Occupational Asthma Reference

Zagà V, DellOmo M, Murgia N, Mura M, obacco Worker’s Lung: A Neglected Subtype of Hypersensitivity Pneumonitis, Lung, 2021;:,https://doi.org/10.1007/s00408-020-00416-4
(Plain text: Zaga V, DellOmo M, Murgia N, Mura M, obacco Worker's Lung: A Neglected Subtype of Hypersensitivity Pneumonitis, Lung)

Keywords: HP, review, tobacco

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Abstract

Tobacco worker’s lung (TWL) is a type of hypersensitivity pneumonitis (HP) affecting workers exposed to tobacco leaves and molds in the humidified environment of the tobacco production industry. Limited epidemiological data point to a prevalence of TWL that is not negligible and probably underestimated. As in other types of HP, an acute vs. chronic presentation depends on the pattern of the exposure. Therefore, the clinical presentation can vary from an acute influenza-like syndrome, mostly self-limiting with the removal of the exposure, to an insidious onset of cough, exertional dyspnea, fatigue and weight loss in chronic presentations, where fibrotic changes may be observed. The main treatment strategy is the removal of the exposure to tobacco dust and molds, while the main aim of corticosteroid therapy is to reduce morbidity and prevent complications, namely the development of pulmonary fibrosis and permanent lung dysfunction. Despite the fact that TWL is quite well described, preventive measures are not usually adopted in the tobacco production industry. We present here a state of the art review of this neglected, preventable, but still prevalent and occupational-related subtype of HP.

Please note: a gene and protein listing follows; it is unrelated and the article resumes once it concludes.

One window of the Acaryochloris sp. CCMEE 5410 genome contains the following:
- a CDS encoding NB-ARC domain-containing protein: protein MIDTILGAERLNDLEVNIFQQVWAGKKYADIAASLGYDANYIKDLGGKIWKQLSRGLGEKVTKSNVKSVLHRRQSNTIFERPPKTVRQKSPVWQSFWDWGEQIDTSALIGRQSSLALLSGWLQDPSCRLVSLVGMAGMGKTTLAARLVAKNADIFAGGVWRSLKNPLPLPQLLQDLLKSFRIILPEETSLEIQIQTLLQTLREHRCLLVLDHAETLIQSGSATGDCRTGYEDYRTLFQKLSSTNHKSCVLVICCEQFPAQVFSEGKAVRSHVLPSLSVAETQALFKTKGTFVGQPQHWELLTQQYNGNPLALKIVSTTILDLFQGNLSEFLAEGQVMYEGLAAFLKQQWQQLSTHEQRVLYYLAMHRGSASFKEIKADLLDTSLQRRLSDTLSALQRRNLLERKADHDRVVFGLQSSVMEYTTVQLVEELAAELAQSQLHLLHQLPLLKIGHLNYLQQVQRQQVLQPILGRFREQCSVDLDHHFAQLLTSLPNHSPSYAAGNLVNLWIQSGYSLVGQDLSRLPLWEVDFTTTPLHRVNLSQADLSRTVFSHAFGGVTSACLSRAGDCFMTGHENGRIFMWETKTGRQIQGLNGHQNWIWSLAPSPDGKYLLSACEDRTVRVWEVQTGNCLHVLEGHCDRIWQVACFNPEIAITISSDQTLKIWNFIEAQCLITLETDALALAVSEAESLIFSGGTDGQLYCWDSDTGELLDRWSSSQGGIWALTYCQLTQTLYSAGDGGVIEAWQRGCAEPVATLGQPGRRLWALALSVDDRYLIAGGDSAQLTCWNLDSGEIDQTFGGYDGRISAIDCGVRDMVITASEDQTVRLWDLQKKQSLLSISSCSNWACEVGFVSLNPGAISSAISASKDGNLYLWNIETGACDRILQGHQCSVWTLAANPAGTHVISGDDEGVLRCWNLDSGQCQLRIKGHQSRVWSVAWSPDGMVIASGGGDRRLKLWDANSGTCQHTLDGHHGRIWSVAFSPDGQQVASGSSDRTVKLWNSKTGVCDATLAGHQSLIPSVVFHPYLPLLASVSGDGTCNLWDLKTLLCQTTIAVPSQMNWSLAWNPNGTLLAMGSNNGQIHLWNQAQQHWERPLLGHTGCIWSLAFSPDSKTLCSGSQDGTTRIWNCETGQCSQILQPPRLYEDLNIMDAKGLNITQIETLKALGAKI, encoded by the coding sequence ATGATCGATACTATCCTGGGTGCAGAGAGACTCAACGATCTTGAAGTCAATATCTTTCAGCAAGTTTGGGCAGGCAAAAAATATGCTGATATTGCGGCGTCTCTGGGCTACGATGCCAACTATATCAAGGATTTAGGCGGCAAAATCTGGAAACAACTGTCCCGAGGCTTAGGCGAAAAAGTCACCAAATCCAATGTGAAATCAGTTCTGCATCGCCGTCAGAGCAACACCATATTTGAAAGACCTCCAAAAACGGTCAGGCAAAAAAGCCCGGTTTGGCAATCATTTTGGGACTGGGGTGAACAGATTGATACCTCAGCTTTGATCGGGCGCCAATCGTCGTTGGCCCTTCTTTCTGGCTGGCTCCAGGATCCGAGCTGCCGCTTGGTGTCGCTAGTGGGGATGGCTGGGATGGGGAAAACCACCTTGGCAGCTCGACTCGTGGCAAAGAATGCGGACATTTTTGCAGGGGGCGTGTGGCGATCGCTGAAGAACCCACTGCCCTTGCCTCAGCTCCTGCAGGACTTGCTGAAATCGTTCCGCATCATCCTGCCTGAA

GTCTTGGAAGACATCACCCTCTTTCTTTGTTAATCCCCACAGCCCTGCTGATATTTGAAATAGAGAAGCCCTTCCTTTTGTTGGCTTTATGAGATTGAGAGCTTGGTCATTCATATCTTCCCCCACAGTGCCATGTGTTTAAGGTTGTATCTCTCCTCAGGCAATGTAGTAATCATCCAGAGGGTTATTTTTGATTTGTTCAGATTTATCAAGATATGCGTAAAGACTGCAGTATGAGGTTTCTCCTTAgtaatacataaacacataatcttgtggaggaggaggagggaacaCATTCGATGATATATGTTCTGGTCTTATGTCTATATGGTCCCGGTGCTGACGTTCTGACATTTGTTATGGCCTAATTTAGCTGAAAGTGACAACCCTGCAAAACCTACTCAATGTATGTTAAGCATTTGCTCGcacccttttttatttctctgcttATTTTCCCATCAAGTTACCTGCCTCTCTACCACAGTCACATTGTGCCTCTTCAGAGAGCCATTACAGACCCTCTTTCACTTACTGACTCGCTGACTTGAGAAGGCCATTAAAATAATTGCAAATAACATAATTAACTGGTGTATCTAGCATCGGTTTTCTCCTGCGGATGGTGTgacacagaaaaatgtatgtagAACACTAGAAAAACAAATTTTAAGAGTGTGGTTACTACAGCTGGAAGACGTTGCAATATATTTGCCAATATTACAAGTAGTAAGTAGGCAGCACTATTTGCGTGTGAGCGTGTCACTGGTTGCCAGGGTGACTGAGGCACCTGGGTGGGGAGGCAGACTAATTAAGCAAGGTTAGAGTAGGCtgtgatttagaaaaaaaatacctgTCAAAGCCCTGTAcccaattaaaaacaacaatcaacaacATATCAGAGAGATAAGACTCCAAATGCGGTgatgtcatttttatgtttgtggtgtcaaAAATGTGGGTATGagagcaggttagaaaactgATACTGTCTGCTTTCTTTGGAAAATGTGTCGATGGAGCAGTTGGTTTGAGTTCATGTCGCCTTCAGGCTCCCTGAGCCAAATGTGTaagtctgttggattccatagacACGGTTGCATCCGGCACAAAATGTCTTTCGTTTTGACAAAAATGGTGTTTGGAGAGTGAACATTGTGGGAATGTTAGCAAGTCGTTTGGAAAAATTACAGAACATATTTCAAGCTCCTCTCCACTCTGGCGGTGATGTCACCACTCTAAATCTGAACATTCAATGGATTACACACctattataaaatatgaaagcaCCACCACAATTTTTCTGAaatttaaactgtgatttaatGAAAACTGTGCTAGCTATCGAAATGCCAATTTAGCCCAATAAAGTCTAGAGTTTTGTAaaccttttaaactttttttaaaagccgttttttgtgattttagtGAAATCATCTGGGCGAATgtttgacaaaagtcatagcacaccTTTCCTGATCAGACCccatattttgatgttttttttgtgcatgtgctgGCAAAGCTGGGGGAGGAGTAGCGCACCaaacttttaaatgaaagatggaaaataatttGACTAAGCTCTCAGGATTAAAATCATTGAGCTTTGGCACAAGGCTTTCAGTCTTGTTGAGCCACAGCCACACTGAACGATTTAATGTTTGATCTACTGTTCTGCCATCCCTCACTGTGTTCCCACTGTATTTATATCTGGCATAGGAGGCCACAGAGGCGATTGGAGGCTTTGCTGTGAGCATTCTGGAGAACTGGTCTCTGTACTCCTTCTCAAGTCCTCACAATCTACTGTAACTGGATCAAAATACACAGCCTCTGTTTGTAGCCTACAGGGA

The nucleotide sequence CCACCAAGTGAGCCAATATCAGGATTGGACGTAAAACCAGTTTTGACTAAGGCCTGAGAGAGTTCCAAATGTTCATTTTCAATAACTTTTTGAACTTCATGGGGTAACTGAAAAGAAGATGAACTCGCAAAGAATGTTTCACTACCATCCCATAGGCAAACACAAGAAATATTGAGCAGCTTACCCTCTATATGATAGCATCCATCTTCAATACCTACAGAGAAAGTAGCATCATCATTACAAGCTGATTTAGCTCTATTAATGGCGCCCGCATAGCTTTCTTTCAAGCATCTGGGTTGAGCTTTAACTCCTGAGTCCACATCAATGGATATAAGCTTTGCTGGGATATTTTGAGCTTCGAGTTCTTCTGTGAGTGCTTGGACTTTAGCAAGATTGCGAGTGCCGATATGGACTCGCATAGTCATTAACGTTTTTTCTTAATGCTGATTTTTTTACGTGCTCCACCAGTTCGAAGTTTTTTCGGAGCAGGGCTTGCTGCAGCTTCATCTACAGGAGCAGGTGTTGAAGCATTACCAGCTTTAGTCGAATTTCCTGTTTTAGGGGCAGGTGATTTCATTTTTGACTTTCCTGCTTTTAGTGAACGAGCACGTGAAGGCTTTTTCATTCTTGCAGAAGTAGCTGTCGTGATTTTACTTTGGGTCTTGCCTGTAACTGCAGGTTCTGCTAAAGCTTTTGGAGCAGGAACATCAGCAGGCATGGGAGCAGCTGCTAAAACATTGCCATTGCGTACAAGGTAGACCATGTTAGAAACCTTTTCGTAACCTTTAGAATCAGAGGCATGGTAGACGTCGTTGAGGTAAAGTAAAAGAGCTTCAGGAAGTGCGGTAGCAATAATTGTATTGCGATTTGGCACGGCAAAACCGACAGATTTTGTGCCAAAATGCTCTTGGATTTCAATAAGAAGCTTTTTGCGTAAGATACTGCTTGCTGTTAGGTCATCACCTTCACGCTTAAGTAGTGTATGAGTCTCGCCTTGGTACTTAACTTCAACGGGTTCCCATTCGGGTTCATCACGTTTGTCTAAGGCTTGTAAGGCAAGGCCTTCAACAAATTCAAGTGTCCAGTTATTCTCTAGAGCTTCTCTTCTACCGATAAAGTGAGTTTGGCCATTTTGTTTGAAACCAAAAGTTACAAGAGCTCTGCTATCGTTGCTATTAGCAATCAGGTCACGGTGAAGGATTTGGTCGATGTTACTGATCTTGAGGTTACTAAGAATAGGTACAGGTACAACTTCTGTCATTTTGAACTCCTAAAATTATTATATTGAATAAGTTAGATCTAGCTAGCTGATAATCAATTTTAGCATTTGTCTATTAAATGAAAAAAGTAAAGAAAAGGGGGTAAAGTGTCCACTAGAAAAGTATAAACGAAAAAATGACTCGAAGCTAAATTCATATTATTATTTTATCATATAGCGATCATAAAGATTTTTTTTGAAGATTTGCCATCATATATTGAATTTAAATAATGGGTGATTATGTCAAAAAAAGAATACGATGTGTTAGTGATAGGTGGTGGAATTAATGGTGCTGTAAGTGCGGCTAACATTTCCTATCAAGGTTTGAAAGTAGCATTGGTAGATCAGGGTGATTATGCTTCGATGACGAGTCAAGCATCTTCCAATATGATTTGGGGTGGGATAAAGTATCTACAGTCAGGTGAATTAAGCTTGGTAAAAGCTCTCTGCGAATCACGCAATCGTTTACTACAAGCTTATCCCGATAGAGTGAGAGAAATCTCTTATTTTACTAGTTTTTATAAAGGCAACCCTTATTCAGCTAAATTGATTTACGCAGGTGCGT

Plain text: Tobacco worker's lung (TWL) is a type of hypersensitivity pneumonitis (HP) affecting workers exposed to tobacco leaves and molds in the humidified environment of the tobacco production industry. Limited epidemiological data point to a prevalence of TWL that is not negligible and probably underestimated. As in other types of HP, an acute vs. chronic presentation depends on the pattern of the exposure. Therefore, the clinical presentation can vary from an acute influenza-like syndrome, mostly self-limiting with the removal of the exposure, to an insidious onset of cough, exertional dyspnea, fatigue and weight loss in chronic presentations, where fibrotic changes may be observed. The main treatment strategy is the removal of the exposure to tobacco dust and molds, while the main aim of corticosteroid therapy is to reduce morbidity and prevent complications, namely the development of pulmonary fibrosis and permanent lung dysfunction. Despite the fact that TWL is quite well described, preventive measures are not usually adopted in the tobacco production industry. We present here a state of the art review of this neglected, preventable, but still prevalent and occupational-related subtype of HP.

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